So if you cut the deck properly, epoxy the edges to keep penetration out, then use a good caulking compound (4200, etc), I think you're good to go.
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Old 15-09-2013, 16:28   #6
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Re: Experience with Deck Prisms?

Quote:
Originally Posted by Roy M View Post
I have one on my forward hatch. Mine is sealed with 3M 4200UV. 5200 is a powerful adhesive, too powerful for some folk's tastes, but, which can be released and removed with a product called, appropriately, DeBond MarineFormula Adhesive remover and general cleaner by DeBond. I have repaired a number of deck leaks in boats using deck prisms which folks left unrepaired. It can lead to some expensive dry rot damage. Old deck prisms can sometimes be found on e-bay or marine junk stores, and were often used in old sailing ships because they could light up dark corners without jeopardizing the deck's security. They were originally sealed in hot tar, but required occasional re-bedding.

Using Debond requires a bit of patience, but it is worth the effort. I have used it to remove 3M 5200 polyurethane sealant on mast gooseneck fittings, cleats, etc. It's better to use the 4200 because it holds up well to sunlight, but is easier to remove, should the unit ever need to be serviced or removed.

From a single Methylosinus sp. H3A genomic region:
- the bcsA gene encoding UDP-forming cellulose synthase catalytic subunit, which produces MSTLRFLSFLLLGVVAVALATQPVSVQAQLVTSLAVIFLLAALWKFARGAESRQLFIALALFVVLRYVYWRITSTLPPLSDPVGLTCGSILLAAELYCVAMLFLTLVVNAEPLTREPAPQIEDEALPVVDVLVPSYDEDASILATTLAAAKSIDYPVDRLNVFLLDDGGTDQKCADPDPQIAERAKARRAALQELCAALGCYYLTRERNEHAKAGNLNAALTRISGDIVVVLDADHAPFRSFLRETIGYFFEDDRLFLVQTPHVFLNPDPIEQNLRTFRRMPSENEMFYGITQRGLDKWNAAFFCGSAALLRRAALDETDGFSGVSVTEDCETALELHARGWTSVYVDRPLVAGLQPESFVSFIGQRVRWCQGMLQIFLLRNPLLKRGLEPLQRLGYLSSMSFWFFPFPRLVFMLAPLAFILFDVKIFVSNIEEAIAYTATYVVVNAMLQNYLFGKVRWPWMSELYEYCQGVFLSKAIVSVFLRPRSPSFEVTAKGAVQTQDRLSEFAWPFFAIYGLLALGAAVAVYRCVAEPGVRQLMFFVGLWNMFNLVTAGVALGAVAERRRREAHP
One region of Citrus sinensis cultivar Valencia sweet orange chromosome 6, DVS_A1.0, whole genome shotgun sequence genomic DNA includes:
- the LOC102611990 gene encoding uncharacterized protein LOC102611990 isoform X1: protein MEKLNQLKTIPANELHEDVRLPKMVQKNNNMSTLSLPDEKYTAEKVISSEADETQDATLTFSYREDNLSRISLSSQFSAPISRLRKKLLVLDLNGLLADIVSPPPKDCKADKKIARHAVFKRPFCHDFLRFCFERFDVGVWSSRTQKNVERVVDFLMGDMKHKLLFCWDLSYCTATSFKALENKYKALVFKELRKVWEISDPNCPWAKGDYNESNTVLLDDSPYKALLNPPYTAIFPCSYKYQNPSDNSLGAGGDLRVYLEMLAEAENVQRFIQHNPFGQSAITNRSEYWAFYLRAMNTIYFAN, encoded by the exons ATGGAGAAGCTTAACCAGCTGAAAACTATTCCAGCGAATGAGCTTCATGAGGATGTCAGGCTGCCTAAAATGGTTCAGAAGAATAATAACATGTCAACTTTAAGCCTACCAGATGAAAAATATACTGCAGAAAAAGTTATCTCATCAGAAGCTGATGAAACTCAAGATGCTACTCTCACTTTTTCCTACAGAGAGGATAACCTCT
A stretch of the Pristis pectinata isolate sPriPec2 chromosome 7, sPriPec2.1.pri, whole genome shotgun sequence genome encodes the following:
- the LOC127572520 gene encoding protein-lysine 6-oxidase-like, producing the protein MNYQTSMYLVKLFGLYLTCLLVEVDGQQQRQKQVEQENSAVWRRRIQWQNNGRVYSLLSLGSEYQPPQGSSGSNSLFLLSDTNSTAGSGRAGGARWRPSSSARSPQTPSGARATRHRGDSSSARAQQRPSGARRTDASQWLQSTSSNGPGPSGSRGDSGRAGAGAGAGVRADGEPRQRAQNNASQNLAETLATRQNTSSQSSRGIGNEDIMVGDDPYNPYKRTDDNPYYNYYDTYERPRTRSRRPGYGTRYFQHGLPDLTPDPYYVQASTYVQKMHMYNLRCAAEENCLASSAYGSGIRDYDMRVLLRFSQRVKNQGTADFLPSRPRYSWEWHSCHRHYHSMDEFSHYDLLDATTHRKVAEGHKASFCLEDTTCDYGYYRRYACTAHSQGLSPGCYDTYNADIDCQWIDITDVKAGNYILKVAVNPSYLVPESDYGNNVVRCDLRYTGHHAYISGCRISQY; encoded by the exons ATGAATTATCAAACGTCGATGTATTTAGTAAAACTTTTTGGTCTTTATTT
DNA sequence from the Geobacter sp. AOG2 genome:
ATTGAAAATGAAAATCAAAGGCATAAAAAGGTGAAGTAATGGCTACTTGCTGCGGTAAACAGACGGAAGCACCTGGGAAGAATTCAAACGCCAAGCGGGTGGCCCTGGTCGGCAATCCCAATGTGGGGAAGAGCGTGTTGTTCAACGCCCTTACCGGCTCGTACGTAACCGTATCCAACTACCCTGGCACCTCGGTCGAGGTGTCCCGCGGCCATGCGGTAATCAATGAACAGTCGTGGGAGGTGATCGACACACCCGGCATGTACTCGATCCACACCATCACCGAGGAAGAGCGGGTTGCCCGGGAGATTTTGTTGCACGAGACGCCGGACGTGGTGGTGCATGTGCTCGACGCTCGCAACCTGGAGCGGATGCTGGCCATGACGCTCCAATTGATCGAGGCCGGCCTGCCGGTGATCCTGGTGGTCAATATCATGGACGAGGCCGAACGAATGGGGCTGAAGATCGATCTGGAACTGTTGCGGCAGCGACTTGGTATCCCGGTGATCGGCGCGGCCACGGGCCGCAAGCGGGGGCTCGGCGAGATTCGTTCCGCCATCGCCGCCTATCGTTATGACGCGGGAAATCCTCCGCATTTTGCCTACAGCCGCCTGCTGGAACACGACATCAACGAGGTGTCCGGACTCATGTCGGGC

While 4200UV can certainly still be bought, I'm not sure they are even making it any more. The newer flavor is 4000UV. It has much better UV resistance, doesn't yellow like 4200. Debond and AntiBond work ok for small stuff, but bigger bedded pieces it only helps at the edge and can't penetrate further till you've worked in a tool, which kinda defeats the purpose. It helps, but only a little. Heat is the real secret, where it can be used.


3M 4000 UV Marine Fast Cure Adhesive Sealant



I once had a sweet custom boat that had dead lights (or deck prisms) built out of massive antique crystal grapefruit squeezers, installed upside down. The star shaped cone on the bottom of the squeezers refracted rainbows all over the inside of the boat, even in moonlight. Totally awesome. I found the effect really magnified how much light was put out as well.
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Old 15-09-2013, 17:19   #7
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Re: Experience with Deck Prisms?

Our rectangular prisms came with a bronze frame an bronze screws.
They occasionally leaked. Eventually, I removed the screws, cleaned up well, used Gluvit to turn the teak into plastic, then bedded the prisms in 4200 ONLY, and cut off the screwheads to put into the countersunk holes as feaux-screws. Never had a problem since... Hope this answers your question.
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Old 15-09-2013, 22:25   #8
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Re: Experience with Deck Prisms?

I rebedded all 3 of our deck prisms. PLEASE do yourself a favor. Don't use 5200. Sooner or later, you will need to rebed these again!
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Old 15-09-2013, 22:40   #9
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Re: Experience with Deck Prisms?

Had several in the past, really liked them. As others have said they need proper bedding.